James Roday:
In a sentence, I don't think we can top how great that episode is, so I don't know if there's going to be a sequel. I think we got a little excited because of the success and because of how great it came out, but I think it would be a great injustice both to the fans and to Twin Peaks, and to ourselves if we put something out there that wasn't at least as good. That would be quite a feat to pull off, so I think we're sort of back to the drawing board to make sure that if we do go for it we can knock it out of the park. And if we can't, then let's let it live as it was because it was a truly special episode.

Question:
Is there any other TV show you would like to do in a similar episode like that?

James Roday:
There's a lot of stuff on board. I mean Gilligan's Island has been up there for a couple years now, if we can figure out how to make that work. I think it'd be great to do a Manimal tribute, but I'm not sure we could turn anybody into a hawk or a snake or a panther, so you know it's got inherent challenges, the Manimal episode. Plus, I'm not sure if anyone knows where Simon MacCorkindale is. These are like serious creative problems that we're dealing with up in Vancouver, man. And I don't know, Alf? Maybe we could do some sort of hybrid episode where there's a stuffed critter or puppet of some kind, which would be fund because A, we'd be like, ???Oh, my gosh, they're paying tribute Alf,??? and also like, ???Oh, my gosh, this show's almost over,??? so there you go.

Question:
If you were a contestant on Tough Enough, how far do you think you would get, and how about Shawn?

James Roday:
I think Shawn would probably get to the final just by talking a really good game and being just passable enough in the ring that they'd say, ???We've got to keep this guy around because he's so good on the mic.??? If I was in Tough Enough I would fake an injury and be eliminated first.

Question:
Will you be writing or directing any upcoming episodes of Psych, and if so what do we have to look forward to?

James Roday:
I directed the first episode this year. It is our long awaited vampire episode, and I'm pretty happy with it. It's certainly kind of a rompy Halloween-type episode. We've got a great guest cast let by Kristie Swanson, of course the original Buffy the Vampire Slayer. There's Gus and Shawn in costumes, which you know you can never go wrong with that, and a little bit of romance for Lassiter, so a nice bowl of goodness.

Question:
Over the seasons you have taken on a lot of bad guys, so who was your favorite so far and what challenges await Shawn and Gus in Season 6?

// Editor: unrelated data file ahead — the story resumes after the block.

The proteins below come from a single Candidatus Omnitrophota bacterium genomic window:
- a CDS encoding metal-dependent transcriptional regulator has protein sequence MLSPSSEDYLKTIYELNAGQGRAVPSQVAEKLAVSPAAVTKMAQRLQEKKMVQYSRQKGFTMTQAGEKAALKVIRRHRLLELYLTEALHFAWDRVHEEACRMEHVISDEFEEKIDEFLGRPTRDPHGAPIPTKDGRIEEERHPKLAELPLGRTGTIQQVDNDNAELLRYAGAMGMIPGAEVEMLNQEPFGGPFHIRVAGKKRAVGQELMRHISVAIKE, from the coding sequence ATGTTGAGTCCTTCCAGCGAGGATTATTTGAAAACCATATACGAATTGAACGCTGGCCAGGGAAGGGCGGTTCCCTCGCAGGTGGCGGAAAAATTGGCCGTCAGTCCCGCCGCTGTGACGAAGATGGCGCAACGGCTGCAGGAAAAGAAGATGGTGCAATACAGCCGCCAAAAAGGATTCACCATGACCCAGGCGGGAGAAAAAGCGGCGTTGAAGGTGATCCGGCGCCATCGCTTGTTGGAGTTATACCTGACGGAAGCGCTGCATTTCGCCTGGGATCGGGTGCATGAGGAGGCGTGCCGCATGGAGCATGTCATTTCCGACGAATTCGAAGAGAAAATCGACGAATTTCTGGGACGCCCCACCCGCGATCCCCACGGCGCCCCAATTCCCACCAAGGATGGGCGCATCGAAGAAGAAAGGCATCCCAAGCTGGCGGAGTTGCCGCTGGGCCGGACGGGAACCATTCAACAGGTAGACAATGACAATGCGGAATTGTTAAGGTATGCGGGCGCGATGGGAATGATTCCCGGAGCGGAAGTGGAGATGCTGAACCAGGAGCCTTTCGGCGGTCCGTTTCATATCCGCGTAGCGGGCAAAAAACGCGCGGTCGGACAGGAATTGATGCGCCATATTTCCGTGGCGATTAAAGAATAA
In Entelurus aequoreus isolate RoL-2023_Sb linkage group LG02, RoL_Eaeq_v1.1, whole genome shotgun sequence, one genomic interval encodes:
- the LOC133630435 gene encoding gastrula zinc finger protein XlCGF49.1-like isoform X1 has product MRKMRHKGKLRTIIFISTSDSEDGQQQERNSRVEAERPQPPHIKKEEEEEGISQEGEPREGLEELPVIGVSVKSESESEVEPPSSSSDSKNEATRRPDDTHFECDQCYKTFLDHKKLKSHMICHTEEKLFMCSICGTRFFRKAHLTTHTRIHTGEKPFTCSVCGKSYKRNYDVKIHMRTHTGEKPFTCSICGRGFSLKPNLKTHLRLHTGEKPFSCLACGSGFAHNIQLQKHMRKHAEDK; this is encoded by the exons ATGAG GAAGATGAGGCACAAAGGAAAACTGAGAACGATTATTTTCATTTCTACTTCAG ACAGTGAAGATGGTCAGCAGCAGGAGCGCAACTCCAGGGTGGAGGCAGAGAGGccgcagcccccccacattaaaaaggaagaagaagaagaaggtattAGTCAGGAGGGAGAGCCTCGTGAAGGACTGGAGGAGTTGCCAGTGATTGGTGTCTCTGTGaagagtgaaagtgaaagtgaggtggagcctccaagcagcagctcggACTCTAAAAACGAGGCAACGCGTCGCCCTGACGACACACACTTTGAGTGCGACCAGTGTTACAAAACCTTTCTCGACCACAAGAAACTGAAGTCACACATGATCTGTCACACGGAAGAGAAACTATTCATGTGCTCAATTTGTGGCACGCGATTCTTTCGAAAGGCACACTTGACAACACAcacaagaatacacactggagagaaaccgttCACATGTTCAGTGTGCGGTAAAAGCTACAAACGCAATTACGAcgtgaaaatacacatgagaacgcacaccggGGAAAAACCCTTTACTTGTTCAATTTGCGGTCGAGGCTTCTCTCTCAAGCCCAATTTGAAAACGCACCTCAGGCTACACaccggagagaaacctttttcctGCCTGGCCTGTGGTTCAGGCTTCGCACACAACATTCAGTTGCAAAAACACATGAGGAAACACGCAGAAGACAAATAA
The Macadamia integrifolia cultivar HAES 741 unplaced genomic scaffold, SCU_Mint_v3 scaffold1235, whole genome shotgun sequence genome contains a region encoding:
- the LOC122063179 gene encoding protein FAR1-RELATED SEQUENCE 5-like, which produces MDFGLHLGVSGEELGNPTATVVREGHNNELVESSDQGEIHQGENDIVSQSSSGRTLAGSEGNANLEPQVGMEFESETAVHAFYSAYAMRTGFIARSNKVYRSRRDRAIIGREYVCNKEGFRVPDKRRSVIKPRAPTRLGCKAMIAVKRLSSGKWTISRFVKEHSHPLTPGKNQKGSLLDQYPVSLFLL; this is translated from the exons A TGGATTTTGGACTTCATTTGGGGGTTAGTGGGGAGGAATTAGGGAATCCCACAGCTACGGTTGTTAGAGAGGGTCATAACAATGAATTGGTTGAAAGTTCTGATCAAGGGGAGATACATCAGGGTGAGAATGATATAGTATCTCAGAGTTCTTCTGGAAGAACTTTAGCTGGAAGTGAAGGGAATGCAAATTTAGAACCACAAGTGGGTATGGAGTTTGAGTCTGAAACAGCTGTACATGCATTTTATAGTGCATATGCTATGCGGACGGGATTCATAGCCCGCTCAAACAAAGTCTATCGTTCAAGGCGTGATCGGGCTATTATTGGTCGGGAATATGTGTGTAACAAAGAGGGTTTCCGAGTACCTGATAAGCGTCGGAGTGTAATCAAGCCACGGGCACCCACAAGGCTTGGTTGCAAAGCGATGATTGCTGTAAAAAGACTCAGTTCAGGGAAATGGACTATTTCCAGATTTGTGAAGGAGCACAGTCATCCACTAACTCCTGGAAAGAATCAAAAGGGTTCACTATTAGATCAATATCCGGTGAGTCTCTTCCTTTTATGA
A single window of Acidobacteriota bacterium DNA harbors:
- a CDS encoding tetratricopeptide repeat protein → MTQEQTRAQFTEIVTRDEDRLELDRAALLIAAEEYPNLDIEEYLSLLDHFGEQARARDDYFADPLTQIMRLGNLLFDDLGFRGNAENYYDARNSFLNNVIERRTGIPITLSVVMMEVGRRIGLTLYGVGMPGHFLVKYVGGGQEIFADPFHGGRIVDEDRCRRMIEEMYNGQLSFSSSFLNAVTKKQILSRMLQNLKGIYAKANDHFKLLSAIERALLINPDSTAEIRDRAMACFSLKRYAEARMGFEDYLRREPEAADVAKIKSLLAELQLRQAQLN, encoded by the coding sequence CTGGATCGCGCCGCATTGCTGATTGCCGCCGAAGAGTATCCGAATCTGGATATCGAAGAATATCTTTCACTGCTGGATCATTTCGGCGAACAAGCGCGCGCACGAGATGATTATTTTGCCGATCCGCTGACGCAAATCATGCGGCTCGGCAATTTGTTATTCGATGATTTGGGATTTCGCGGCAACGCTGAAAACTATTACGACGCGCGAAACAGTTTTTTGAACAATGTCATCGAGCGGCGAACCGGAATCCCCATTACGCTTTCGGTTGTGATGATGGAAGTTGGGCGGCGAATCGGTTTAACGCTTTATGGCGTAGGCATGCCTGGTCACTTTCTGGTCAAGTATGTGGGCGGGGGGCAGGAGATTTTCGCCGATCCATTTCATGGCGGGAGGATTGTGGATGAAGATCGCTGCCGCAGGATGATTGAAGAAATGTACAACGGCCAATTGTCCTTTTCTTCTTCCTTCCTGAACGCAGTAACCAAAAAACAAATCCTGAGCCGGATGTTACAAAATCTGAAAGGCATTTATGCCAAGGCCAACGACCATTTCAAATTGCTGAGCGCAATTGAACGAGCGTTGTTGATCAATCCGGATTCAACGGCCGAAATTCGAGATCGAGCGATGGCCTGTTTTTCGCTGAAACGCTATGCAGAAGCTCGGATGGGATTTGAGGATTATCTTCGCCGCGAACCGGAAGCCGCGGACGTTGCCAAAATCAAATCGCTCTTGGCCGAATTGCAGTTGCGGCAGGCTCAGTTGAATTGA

James Roday:
I'm a little biased because Andy and I sort of created her, but I've got a soft spot for Yang, even though she turned out to not be as bad as we thought she was. And also, I'm just a big fan of Ally Sheedy and what she did with that role, so she would be my favorite bad guy. And this year we've got more crimes to solve. We've got more wrongs to right. We've got baseball and super heroes and our sort of attempt at a Hangover-type episode and vampires, and as I said, a little bit of Clue. We're still bringing it, man. We're still bringing it six years in. Don't ask me how, but we are.

Question:
With Shawn and Juliet, what changes are we going to see in their relationship and what do we have to look forward to?

James Roday:
You know what, it's a slippery slope isn't it? I mean, we've sort of dangled that carrot for so long, and now that we've kind of given you the carrot we have to do something with it. You know, we're trying very hard to kind of modulate this so that it doesn't take over the show, but it also doesn't feel like we're not giving it its due. And I think where we landed was let's just keep it as organic as possible and they're still sort of figuring each other out a little bit. But, they are in this relationship and the work together great and now they've got to figure out how to be with each other great and kind of let their wrinkles happen naturally, as opposed to trying to force kind of the TV version of couple problems on them. So, that's kind of the road that we're headed down now and we'll see where it takes us. But, organic is a word that gets thrown around a lot. We just want it to sort of feel real.